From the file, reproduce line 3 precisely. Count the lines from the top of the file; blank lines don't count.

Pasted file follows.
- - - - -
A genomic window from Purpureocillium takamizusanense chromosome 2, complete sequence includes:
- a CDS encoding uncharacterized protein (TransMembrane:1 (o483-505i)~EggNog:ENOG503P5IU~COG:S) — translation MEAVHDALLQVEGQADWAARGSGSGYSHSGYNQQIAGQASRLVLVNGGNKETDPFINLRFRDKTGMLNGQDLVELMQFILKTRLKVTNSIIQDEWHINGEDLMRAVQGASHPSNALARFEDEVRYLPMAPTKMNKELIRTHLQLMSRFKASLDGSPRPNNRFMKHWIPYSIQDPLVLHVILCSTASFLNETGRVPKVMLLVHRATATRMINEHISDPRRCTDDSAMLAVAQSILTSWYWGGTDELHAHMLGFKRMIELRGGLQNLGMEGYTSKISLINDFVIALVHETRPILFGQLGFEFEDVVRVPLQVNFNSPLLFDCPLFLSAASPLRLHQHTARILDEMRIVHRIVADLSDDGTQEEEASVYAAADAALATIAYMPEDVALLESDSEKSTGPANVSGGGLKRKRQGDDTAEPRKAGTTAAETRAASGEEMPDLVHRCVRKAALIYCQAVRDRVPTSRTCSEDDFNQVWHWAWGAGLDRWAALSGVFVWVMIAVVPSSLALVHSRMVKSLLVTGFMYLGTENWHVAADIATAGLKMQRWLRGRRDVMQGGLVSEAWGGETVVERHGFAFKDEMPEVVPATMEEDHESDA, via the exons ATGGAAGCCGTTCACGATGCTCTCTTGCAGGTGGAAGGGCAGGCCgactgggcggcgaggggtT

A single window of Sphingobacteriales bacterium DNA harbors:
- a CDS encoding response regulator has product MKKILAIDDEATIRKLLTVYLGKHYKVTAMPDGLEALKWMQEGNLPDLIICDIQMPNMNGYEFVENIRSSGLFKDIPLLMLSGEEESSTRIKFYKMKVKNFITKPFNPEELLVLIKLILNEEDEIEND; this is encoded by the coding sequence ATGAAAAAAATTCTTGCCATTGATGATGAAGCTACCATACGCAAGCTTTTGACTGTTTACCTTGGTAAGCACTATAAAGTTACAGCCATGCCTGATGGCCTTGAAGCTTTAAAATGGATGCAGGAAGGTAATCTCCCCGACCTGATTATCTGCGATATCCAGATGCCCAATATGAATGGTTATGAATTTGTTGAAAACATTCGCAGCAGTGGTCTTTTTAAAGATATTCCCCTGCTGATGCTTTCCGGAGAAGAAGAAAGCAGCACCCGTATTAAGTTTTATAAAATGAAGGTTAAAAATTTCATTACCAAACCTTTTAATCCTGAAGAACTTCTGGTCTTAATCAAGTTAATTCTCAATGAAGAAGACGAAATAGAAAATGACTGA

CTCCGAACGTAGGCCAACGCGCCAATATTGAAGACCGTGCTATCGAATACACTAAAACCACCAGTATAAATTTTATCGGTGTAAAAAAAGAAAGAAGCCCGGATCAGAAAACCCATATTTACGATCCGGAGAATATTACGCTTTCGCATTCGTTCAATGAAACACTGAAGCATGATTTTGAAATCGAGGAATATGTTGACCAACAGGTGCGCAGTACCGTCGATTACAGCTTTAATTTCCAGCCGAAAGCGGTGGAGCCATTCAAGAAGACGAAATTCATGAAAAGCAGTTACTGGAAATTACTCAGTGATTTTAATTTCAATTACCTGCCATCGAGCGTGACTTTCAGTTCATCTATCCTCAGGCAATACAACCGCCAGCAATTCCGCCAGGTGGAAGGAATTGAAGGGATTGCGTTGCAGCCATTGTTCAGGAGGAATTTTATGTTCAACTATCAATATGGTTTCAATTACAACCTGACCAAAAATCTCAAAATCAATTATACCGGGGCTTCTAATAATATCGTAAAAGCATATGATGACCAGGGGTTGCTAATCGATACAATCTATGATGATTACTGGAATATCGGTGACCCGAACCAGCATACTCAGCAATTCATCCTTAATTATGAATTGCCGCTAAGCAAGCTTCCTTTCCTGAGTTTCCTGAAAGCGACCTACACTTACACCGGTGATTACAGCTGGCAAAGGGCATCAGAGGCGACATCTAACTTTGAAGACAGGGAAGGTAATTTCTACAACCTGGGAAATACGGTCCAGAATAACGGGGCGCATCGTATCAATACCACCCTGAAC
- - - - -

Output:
A single window of Sphingobacteriales bacterium DNA harbors: